n February, Julia Bullock stood on stage at Davies Symphony Hall in San Francisco, excavating the depths of her soul. To truly convey to the audience the euphoria and heartache of Benjamin Britten’s Les Illuminations, based on Rimbaud’s poems about spiritual transcendence, drug addiction and homelessness, she had to tap into painful parts of her coming-of-age story.
“The act of going through all the imagery emotionally and then seeing where [it] takes me psychologically, that’s how I can hook into it and deliver it,” the star soprano explained to me backstage during rehearsal, just weeks before the COVID-19 shutdown hit. “Otherwise, it turns into some weird exercise of trying not to be a human being—and that I can’t tolerate.”
At 33 years old, Bullock has become a luminary in the classical music world for her unique ability to capture a piece’s gripping emotional qualities in a way that transcends time, space and cultural barriers. She is a master of connection, digging deep into material to convey universal human experiences and emotions that lay within, refracting them through her prismatic voice to illuminate their beauty.
This ability to connect pieces of music through their emotional cores is also her strength as a curator. While praised for her innovative juxtapositions of Western classical music and traditionally Black American genres such as jazz, Bullock resists the idea that she does so simply to be different. (“I don’t ever want anything I’m presenting to the public to come off as me trying to be clever, because I feel the relationships in an explicit way,” she says.)
Rather, Bullock's genre-mixing, cross-cultural programming is the output of a passionate listener and student of history with omnivorous tastes. Discussing a program called Lineage that she curated for San Francisco Symphony’s Soundbox—its series of intimate, experimental performances—she points easily to the links between Nina Simone and Johann Sebastian Bach.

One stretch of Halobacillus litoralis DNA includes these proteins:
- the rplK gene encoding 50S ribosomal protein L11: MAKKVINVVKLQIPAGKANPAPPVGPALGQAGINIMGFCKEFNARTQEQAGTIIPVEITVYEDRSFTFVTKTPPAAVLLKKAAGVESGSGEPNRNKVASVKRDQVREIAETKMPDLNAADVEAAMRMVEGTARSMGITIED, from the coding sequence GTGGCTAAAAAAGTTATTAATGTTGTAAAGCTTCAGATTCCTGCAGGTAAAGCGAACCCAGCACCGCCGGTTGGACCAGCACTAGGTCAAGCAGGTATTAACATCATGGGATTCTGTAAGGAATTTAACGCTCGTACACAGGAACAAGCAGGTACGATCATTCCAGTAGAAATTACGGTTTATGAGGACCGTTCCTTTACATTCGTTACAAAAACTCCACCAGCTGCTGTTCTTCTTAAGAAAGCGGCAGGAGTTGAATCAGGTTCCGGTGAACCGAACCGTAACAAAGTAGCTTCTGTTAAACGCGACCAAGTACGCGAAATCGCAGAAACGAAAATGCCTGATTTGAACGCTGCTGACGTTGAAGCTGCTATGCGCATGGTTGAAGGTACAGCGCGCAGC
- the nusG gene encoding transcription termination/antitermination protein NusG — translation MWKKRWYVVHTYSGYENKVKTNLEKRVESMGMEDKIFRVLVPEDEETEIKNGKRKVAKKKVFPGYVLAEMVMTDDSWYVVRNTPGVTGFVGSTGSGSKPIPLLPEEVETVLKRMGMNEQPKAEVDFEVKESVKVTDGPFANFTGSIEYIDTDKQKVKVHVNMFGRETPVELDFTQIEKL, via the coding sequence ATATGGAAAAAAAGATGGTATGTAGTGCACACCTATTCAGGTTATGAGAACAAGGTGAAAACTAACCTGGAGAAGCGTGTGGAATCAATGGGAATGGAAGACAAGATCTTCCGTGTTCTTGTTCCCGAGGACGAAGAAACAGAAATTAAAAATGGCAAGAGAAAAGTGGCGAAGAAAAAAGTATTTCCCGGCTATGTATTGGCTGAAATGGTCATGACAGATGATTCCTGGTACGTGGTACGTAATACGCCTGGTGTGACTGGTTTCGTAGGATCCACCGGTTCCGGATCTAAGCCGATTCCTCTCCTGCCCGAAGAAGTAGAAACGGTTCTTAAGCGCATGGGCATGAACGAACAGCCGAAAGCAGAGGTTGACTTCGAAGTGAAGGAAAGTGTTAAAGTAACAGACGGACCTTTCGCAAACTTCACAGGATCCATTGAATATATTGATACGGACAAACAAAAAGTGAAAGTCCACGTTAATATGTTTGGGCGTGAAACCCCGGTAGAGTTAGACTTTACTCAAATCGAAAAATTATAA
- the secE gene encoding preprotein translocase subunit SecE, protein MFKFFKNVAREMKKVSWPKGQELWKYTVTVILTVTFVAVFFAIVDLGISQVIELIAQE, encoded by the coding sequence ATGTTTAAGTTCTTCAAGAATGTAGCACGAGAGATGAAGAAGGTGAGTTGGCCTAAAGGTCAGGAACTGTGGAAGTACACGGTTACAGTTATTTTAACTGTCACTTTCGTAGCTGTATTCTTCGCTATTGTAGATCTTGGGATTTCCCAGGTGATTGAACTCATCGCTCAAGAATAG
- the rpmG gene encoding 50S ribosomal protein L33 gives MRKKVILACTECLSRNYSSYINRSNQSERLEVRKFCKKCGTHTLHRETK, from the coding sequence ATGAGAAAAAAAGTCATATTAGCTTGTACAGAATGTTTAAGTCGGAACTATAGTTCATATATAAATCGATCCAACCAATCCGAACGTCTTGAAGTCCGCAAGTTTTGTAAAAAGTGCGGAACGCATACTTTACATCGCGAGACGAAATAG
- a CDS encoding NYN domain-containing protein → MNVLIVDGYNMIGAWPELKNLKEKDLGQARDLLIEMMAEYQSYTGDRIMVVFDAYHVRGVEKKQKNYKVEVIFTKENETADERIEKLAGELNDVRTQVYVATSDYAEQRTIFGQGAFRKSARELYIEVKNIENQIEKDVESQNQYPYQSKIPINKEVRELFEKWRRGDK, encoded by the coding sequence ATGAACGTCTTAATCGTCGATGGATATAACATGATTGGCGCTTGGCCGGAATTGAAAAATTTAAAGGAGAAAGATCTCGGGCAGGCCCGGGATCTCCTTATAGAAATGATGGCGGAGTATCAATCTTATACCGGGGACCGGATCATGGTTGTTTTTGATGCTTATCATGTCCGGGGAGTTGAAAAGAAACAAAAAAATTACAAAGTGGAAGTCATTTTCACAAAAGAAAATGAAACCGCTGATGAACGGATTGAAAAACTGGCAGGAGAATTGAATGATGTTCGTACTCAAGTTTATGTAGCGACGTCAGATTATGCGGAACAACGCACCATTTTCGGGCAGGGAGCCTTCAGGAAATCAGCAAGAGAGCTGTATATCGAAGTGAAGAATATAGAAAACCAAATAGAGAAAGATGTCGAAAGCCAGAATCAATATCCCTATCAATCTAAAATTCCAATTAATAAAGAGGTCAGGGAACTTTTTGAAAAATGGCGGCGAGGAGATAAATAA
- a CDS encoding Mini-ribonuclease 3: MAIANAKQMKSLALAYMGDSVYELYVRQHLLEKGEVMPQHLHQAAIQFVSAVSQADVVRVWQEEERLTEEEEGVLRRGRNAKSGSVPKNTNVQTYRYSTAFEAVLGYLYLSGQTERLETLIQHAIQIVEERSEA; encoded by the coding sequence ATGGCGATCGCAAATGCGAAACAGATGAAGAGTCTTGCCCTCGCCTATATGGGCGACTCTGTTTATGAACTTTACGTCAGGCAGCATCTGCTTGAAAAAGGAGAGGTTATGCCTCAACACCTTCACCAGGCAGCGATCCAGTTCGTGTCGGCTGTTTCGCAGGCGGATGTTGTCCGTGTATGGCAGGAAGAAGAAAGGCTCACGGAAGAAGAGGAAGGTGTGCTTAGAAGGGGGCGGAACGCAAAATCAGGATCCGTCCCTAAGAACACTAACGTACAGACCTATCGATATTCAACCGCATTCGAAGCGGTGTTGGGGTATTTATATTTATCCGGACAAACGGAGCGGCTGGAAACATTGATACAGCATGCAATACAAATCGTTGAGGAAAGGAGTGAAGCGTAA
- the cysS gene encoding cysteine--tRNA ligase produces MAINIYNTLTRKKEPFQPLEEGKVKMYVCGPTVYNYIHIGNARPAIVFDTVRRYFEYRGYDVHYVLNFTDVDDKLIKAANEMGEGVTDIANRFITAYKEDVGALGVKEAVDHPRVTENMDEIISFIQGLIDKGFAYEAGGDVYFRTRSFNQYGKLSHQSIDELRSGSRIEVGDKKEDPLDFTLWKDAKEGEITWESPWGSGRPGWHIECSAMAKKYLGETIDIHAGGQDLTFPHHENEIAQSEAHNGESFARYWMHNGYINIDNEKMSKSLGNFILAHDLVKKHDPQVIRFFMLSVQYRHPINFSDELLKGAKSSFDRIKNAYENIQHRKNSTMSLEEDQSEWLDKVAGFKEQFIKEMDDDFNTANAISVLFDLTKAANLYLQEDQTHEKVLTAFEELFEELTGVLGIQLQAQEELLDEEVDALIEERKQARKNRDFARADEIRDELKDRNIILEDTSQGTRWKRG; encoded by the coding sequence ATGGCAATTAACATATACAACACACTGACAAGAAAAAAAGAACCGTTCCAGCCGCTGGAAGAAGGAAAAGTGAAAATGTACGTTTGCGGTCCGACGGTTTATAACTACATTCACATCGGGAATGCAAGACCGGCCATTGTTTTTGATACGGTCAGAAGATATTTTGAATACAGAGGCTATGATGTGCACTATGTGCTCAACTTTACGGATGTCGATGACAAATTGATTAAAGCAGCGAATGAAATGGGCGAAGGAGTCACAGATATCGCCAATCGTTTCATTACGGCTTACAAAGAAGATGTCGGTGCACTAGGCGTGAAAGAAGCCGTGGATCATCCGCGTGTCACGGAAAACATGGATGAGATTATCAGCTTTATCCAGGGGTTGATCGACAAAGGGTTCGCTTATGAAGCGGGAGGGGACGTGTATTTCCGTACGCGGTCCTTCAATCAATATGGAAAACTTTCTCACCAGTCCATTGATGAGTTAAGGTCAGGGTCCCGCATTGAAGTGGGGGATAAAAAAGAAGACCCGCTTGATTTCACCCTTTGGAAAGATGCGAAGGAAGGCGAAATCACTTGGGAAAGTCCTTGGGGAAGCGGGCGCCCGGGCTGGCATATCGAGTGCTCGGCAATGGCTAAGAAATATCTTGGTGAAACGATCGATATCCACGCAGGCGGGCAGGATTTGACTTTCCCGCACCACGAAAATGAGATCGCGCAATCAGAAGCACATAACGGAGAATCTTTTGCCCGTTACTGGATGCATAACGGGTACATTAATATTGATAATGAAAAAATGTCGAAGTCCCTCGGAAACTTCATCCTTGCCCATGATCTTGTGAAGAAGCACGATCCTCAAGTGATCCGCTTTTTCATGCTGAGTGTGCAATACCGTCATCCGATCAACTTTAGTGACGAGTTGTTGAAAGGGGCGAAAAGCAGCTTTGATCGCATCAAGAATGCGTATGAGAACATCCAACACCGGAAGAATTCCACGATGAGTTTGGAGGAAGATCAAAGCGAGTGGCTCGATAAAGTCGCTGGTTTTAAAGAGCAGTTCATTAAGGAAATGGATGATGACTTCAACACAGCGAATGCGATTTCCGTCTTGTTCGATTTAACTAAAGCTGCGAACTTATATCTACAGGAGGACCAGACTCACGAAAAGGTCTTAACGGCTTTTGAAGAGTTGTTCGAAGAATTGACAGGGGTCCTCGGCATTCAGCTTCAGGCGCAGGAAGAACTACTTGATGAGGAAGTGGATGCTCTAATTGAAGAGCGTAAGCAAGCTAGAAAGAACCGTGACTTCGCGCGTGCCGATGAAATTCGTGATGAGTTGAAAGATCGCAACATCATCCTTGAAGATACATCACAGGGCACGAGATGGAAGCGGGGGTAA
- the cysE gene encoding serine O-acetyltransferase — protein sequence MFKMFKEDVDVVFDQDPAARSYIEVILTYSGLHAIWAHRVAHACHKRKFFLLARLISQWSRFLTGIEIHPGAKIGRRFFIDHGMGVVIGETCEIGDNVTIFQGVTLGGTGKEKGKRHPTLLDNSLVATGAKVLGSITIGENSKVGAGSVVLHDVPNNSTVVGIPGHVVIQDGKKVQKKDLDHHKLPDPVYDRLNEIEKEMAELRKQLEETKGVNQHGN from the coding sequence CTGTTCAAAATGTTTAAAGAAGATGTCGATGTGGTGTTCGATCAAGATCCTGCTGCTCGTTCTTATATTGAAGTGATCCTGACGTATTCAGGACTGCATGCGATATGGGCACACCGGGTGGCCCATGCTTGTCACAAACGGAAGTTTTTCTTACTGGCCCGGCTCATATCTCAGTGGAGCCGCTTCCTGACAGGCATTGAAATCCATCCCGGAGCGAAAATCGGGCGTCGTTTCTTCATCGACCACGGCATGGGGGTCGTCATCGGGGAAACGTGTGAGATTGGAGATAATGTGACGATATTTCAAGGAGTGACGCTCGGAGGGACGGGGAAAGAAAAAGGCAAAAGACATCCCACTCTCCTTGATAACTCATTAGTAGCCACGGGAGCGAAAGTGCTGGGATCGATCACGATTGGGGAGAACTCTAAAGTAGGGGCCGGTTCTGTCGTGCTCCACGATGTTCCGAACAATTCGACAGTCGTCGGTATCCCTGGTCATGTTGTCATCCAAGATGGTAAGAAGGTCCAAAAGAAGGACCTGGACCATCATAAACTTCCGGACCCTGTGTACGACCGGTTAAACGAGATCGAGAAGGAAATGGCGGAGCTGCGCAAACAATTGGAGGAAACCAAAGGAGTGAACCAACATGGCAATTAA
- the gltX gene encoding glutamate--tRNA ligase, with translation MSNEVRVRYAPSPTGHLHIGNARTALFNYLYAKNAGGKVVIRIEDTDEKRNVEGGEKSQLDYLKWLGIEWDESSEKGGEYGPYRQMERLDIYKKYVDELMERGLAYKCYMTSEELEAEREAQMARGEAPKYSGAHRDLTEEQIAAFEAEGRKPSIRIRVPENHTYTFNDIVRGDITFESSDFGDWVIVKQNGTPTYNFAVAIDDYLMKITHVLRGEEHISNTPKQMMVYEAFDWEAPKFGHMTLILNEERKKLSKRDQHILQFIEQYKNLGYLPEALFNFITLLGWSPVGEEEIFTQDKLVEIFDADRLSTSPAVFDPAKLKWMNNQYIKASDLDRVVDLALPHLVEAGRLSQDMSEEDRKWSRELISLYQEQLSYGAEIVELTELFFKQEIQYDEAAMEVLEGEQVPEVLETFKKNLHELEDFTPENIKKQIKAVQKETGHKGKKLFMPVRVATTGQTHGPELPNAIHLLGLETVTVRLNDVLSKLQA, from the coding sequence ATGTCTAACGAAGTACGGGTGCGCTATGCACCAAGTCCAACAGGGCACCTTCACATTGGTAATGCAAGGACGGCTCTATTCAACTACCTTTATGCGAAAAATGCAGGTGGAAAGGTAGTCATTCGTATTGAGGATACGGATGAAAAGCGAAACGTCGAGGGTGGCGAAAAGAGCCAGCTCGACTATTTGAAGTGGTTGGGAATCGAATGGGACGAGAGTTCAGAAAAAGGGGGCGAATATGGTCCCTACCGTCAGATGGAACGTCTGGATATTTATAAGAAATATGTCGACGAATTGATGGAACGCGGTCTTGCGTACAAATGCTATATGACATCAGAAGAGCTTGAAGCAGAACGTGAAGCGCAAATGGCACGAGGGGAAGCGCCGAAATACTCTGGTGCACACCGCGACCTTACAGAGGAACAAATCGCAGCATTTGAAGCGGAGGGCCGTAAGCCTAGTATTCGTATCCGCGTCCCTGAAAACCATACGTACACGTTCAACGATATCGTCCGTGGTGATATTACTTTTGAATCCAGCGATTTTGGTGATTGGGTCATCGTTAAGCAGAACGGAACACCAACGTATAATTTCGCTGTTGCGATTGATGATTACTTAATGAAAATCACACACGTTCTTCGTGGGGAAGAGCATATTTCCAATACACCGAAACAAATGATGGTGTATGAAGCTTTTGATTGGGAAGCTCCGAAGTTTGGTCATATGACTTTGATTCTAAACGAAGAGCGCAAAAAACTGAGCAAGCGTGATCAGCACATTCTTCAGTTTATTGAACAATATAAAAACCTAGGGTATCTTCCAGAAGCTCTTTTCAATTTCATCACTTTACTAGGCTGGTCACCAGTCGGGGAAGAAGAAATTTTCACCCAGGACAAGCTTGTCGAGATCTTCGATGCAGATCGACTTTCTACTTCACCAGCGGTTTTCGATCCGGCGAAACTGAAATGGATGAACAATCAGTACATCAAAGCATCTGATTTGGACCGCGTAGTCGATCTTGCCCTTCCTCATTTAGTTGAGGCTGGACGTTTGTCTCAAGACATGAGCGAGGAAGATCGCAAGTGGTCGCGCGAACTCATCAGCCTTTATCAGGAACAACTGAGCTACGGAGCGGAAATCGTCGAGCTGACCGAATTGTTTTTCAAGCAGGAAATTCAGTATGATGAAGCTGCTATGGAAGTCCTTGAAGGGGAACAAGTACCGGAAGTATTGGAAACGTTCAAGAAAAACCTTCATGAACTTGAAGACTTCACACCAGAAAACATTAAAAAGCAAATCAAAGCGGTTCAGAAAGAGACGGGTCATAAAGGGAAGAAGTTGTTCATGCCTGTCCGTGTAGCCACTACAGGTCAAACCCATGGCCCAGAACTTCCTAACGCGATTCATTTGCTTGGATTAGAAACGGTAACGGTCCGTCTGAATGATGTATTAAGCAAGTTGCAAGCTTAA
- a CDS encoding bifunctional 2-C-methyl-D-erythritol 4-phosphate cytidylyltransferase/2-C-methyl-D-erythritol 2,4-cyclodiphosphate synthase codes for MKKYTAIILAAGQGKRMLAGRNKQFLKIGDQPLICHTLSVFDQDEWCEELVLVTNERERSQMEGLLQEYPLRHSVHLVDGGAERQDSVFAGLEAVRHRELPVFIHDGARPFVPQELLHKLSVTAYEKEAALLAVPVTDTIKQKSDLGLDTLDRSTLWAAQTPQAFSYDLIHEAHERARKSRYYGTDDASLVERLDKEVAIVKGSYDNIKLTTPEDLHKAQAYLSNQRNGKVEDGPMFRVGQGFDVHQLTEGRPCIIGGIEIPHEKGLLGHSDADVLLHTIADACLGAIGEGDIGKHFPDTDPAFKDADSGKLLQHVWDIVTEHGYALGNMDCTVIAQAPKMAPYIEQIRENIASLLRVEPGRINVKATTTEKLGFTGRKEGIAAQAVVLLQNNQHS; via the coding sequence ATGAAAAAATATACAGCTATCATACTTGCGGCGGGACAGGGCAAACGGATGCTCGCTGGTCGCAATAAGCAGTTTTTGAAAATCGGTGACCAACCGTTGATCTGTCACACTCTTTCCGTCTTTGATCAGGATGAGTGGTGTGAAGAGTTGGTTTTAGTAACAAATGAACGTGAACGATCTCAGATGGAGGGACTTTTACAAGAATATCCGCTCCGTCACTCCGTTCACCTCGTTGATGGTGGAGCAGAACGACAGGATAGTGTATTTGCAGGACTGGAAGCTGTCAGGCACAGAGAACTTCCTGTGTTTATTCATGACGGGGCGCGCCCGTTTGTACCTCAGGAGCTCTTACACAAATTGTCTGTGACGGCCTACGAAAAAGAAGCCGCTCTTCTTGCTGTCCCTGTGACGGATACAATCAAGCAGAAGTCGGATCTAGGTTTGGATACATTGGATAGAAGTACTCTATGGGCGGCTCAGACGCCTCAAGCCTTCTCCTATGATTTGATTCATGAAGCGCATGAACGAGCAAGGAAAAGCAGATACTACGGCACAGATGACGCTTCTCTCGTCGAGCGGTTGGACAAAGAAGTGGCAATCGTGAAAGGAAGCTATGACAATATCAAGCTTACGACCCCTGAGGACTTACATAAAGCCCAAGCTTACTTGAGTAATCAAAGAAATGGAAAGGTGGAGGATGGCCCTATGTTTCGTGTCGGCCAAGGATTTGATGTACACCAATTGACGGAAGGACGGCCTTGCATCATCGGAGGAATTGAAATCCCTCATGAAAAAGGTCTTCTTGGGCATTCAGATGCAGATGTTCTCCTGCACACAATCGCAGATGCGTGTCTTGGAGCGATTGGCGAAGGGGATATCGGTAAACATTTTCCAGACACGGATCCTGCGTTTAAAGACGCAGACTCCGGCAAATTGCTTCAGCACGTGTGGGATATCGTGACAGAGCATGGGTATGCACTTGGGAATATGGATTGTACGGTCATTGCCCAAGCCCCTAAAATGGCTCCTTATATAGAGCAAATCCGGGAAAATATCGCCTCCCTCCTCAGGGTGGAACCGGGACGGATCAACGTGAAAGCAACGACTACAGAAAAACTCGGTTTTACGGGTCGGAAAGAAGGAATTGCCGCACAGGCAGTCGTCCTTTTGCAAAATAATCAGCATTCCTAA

“You can hear very explicitly in all of her improvisations that she’s referencing Bach, and she studied classical piano. The reason she started singing and playing jazz is because she needed a job,” she says of Simone, laughing in disbelief at this factoid. “Very practical!”
It’s this adventurous ear that’s earned Bullock prestigious opportunities. She’s worked extensively with contemporary composers such as John Adams, snagging prominent roles in his operas Girls of the Golden West and Doctor Atomic. More recently, she was an artist-in-residence at the San Francisco Symphony and the Metropolitan Museum of Art, where she spent the 2018–19 season exploring the legacies of Josephine Baker and Langston Hughes and resurrecting the songs of enslaved people. Calling her residency at the Met historic, Vanity Fair’s Keziah Weir applauded Bullock’s unique ability to “inject each note she sings with a sense of grace and urgency.”
he coronavirus pandemic has, for all practical purposes, thwarted what was due to be an exciting year for Bullock at the San Francisco Symphony. Bullock’s Soundbox program originally slated for April was canceled, along with all Symphony live events until at least July of 2021. (Audiences may see some of the Lineage material in a future online program.)
This year, the Symphony’s new musical director Esa-Pekka Salonen stepped into his role, and he enlisted Bullock and seven other interdisciplinary creatives as his “brain trust” of creative partners poised to help take the organization in new directions of embracing technology and a diversity of genres and cultural perspectives. A major showcase with them was supposed to kick off the season.
Instead, the Symphony has forayed into podcasts and digital video. (“No matter how we spin it, we are not an orchestra,” Salonen recently told The New York Times. “We are a media house.”) Yet despite these limitations, Salonen continues to experiment. On Saturday, Nov. 14, he, Bullock and the other creative partners will star in a digital premiere of composer Nico Muhly’s new piece, Throughline, which functions more like a set of miniature concertos that bridge the digital divide. The performance will stream online and broadcast on KQED Channel 9.